The price of renewable energy electricity based on the Highest Benchmark Price (HPT) uses two stages, where the second stage is without escalation with the location factor that applies to the first stage for all capacities, including Hydroelectric Power Plants (PLTA), Geothermal Power Plant (PLTP), Photovoltaic Solar Power Plant (PLTS), Wind Power Plant (PLTB), Biomass Power Plant (PLTBm), Biogas Power Plant (PLTBg), capacity addition (expansion) PLTP, PLTA, PLTS Photovoltaic, PLTBm, and PLTBg, as well as excess power of PLTP, PLTA, PLTBm, and PLTBg.

Stop additional CFPPs

Presidential Regulation 112/2022 also regulates the government's commitment to the energy transition, which begins with the absence of plans for additional CFPPs, except those listed in the RUPTL of PT PLN (Persero) 2021-2030, as well as CFPPs integrated with strategic industries.

"For CFPPs entering the retirement period, the electricity supply will be replaced with renewable energy plants, such as PLTA/M/MH, PLTP, PLTS, PLTB, PLTP, and PLT Bioenergy. The Ministry of Energy and Mineral Resources along with related Ministries/Agencies and PLN are currently reviewing the potential for early retirement of several CFPPs in Indonesia," said Dadan. 

"This study includes a discussion of the techno-economic feasibility of the early retirement of the CFPPs as well as the potential volume of CO2e emissions that can be avoided by replacing it from renewable sources," he added.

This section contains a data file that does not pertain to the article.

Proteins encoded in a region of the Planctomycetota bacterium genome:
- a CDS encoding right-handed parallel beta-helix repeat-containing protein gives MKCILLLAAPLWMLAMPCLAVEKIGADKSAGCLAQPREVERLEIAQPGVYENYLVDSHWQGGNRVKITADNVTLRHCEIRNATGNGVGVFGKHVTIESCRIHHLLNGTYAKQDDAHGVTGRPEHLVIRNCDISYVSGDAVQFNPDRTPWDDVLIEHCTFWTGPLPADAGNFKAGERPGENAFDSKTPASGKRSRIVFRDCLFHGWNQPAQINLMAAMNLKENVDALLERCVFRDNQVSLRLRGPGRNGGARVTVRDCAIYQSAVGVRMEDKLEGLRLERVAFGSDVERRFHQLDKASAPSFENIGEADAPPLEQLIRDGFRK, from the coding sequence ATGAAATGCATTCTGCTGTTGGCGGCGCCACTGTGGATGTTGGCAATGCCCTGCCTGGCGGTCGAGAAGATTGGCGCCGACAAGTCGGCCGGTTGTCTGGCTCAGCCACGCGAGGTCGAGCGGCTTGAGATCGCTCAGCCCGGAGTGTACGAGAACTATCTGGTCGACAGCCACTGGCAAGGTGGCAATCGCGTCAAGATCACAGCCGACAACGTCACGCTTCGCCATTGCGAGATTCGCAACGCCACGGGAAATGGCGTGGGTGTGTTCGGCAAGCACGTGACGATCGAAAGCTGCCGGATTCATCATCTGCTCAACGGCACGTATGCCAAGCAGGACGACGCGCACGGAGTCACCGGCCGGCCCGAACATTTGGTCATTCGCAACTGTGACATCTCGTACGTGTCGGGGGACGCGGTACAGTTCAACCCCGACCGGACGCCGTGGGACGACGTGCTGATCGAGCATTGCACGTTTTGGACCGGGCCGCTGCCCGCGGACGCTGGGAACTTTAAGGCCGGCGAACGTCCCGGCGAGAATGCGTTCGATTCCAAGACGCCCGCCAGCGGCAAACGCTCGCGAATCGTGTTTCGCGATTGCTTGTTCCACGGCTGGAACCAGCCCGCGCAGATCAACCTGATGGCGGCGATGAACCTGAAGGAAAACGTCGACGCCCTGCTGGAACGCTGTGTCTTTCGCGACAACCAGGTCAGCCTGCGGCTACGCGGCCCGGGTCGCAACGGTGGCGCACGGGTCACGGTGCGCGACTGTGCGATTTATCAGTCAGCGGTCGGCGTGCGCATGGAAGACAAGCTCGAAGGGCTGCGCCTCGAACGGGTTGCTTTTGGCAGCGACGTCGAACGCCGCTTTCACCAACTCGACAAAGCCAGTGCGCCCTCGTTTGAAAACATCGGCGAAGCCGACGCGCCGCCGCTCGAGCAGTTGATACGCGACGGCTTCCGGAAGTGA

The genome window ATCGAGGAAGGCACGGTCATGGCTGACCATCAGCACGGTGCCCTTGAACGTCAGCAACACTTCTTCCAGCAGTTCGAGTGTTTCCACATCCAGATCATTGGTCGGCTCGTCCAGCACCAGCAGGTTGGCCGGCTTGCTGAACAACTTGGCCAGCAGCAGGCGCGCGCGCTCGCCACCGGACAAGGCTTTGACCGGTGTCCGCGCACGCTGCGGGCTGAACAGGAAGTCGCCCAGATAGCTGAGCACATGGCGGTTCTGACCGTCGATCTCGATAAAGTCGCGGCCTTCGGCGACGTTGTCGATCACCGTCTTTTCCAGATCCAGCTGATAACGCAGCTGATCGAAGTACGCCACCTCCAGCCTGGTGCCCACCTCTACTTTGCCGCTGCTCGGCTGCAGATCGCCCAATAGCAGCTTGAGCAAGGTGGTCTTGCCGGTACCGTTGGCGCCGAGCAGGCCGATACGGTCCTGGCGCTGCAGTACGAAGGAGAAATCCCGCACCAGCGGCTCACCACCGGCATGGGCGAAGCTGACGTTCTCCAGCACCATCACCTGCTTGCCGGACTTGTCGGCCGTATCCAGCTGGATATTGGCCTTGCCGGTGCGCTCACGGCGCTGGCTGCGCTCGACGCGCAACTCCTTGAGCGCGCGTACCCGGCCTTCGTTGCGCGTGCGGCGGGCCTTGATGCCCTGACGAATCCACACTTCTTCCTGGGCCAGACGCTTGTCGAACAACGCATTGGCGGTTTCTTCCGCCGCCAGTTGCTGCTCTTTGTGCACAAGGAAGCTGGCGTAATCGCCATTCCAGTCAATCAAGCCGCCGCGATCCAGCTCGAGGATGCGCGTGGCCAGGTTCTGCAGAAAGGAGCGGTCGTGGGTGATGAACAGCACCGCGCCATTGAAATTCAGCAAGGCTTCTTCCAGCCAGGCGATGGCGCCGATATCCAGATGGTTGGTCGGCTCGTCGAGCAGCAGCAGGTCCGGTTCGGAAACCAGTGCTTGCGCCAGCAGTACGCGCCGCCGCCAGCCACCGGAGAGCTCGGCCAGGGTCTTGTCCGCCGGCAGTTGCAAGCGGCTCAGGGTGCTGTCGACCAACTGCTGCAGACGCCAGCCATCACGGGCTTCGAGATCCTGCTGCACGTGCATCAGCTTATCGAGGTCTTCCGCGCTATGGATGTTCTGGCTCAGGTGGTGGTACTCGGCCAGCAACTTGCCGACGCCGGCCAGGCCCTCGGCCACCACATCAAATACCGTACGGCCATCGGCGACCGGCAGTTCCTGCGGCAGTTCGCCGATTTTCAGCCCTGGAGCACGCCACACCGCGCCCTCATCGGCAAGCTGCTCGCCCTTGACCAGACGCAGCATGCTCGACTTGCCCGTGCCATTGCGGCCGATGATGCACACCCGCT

Currently, the process of compiling a roadmap for accelerating the termination of the CFPPs operational period is being compiled to be further included in a sectoral planning document which is also coordinated with the Minister of Finance and the Minister of SOEs.

The CFPPs retirement plan is still being discussed in depth to ensure the funding capability of the program, which has been accompanied by a risk mitigation study, including in the context of gradually reducing coal consumption.

Reduce coal consumption

Dadan revealed that there are several strategies to reduce coal consumption, like implementing the Cofiring Program or mixing biomass as fuel in CFPPs. 

As of August 2022, 32 CFPPs have implemented the Cofiring Program commercially, requiring 292 thousand tons of biomass and producing green energy equal to 340 GWh. In 2025, the target is 52 steam power plants which will require 450 thousand tons of biomass. 

Currently, the government is preparing the Draft Regulation of the Minister of Energy and Mineral Resources on the Utilisation of Biomass as a Fuel Mixture in CFPPs.

"This will also gradually replace the electricity provided by coal-fired power plants to renewable energy power plants, especially those that have entered the end of operations," said Dadan, adding that the government was also taking steps to utilise clean coal by encouraging the downstream coal program so that it can substitute fuel and gas fuels, as well as raw materials for the chemical industry (Methanol and DME).

"Finally, we also utilise Carbon Capture Storage/Carbon Capture Utilisation and Storage (CCS/CCUS) technology to absorb the greenhouse gas emissions produced," he said.

In the near future, one of the milestones in the energy transition implementation in Indonesia will be realised by achieving renewable energy targets in the national energy mix by 23% in 2025, Dadan concluded.